Article

Foot drop and plantar flexion failure determine different gait strategies in Charcot-Marie-Tooth patients

Department of Physical Medicine and Rehabilitation, Movement Analysis Laboratory, La Sapienza University of Rome, Italy.
Clinical Biomechanics (Impact Factor: 1.97). 11/2007; 22(8):905-16. DOI: 10.1016/j.clinbiomech.2007.06.002
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ABSTRACT

To describe the temporal, kinetic, kinematic, electromyographic and energetic aspects of gait in Charcot-Marie-Tooth patients with foot drop and plantar flexion failure.
A sample of 21 patients fulfilling clinical, electrodiagnostic and genetic criteria for Charcot-Marie-Tooth disease were evaluated by computerized gait analysis system and compared to a group of matched healthy subjects. Patients were classified as having isolate foot drop (group 1) and association of foot drop and plantar flexion failure (group 2).
While it was impossible to detect a reliable gait pattern when the group of patients was considered as a whole and compared to healthy subjects, we observed two distinctive gait patterns when patients were subdivided as group 1 or 2. Group 1 showed a gait pattern with some characteristics of the "steppage pattern". The complex motor strategy adopted by this group leads to reduce the swing velocity and to preserve the step length in spite of a high energy consumption. Group 2 displayed a "clumsy pattern" characterized by very slow gait with reduced step length, a broader support area and great reduction in the cadence. This group of patients is characterized by a low energy consumption and greater energy recovery, due above all to the primary deficit and the various compensatory mechanisms.
Such between-group differences in gait pattern can be related to both primary motor deficits and secondary compensatory mechanisms. Foot drop and plantar flexion failure affect the overall gait strategy in Charcot-Marie-Tooth patients.

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Available from: Alberto Ranavolo, Sep 17, 2014
    • "); mid-stance (MS) (11–30% of GC); terminal stance (TS) (31–50% of GC); pre-swing (PSw) (51–60% of GC); initial swing (InSw) (61–73% of GC); mid-swing (MSw) (74–86% of GC); and terminal swing (TSw) (87–100% of GC) (Don et al., 2007; Perry and Burnfield, 2010 "
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    ABSTRACT: Background: Studies revealed that pelvis and shoulder girdle kinematics is impaired in children with the diplegic form of bilateral cerebral palsy while walking. The features of 3D coordination between these segments, however, have never been evaluated. Methods: The gait analyses of 27 children with bilateral cerebral palsy (18 males; mean age 124months) have been retrospectively reviewed from the database of a Movement Analysis Laboratory. The spatial-temporal parameters and the range-of-motions of the pelvis and of the shoulder girdle on the three planes of motion have been calculated. Continuous relative phase has been calculated for the 3D pelvis-shoulder girdle couplings on the transverse, sagittal and frontal planes of motion to determine coordination between these segments. Data from 10 typically developed children have been used for comparison. Findings Children with bilateral cerebral palsy walk with lower velocity (P=0.01), shorter steps (P<0.0001), larger base of support (P<0.01) and increased duration of the double support phase (P=0.005) when compared to typically developed children. The mean continuous relative phase on the transverse plane has been found lower in the cerebral palsy group throughout the gait cycle (P=0.003), as well as in terminal stance, pre-swing and mid-swing. The age, gait speed and pelvis range-of-motions on the transverse plane have been found correlated to continuous relative phase on the transverse plane. Interpretation Compared with typically developed children, children with bilateral cerebral palsy show a more in-phase coordination between the pelvis and the shoulder girdle on the transverse plane while walking.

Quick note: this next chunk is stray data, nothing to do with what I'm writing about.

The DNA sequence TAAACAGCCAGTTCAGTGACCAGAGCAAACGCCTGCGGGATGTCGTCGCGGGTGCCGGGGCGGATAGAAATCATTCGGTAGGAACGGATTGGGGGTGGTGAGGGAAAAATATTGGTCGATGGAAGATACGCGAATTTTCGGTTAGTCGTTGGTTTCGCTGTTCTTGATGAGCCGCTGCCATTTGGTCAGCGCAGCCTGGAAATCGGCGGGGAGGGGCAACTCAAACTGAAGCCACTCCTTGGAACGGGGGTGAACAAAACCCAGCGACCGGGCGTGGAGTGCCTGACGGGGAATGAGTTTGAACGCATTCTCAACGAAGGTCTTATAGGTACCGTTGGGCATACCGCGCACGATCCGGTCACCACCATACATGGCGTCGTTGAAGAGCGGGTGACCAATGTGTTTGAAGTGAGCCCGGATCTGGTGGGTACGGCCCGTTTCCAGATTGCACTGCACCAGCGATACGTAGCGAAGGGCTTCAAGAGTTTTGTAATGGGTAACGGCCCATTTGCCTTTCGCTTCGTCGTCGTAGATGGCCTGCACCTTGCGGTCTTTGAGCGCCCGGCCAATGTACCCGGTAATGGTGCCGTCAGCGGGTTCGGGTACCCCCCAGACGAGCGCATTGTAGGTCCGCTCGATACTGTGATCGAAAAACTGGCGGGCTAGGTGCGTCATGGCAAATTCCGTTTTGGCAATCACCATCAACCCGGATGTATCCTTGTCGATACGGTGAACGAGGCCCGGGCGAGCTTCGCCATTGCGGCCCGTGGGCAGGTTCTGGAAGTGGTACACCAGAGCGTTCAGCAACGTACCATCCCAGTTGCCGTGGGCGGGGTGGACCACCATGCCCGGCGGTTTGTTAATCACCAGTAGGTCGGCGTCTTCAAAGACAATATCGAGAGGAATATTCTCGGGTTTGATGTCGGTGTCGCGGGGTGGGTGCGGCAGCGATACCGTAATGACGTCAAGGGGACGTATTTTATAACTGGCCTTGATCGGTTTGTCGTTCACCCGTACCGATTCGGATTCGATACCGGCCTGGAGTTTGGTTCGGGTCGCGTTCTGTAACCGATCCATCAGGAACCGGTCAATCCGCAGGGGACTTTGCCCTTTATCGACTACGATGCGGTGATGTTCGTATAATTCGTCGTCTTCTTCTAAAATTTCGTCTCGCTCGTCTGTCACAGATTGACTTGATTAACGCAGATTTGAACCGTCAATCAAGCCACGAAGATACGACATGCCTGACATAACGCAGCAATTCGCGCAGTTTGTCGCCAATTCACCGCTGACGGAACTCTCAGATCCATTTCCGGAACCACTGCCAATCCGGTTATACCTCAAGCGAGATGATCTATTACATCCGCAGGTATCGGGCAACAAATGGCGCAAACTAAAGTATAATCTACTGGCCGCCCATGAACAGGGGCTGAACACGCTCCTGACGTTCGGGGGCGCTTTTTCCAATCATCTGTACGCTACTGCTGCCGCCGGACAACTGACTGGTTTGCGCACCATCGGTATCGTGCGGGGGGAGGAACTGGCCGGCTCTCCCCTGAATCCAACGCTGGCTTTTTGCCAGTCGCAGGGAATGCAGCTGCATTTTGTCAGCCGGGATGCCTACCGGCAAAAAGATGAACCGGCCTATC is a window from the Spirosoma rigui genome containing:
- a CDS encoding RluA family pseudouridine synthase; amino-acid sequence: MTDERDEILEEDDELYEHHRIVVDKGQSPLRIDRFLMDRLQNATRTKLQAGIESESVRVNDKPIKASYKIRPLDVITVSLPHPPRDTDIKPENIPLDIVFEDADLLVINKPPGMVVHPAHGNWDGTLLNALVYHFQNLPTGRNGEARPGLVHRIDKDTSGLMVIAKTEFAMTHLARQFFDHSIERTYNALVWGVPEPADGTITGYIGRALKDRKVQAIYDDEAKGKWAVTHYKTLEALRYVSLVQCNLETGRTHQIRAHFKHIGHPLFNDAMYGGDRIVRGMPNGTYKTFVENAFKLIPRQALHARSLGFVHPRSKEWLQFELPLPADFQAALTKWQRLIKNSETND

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    • "Therefore, we expected to record a higher daily energy expenditure in CMT1A patients as they covered the same distance and spent the same time in walking activities with respect to the healthy controls. It is likely that this unexpected result can be attributed to the inaccuracy of the IDEEA device in estimating daily energy expenditure as it does not take into account the effects of altered walking patterns in CMT1A patients (Mazzaro et al. 2005; Don et al. 2007; Newman et al. 2007). Charcot–Marie–Tooth 1A patients showed lower isometric strength of the knee extensor muscles with respect to healthy individuals, which is consistent with previous results of other authors (Lindeman et al. 1999; Kalkman et al. 2005). "
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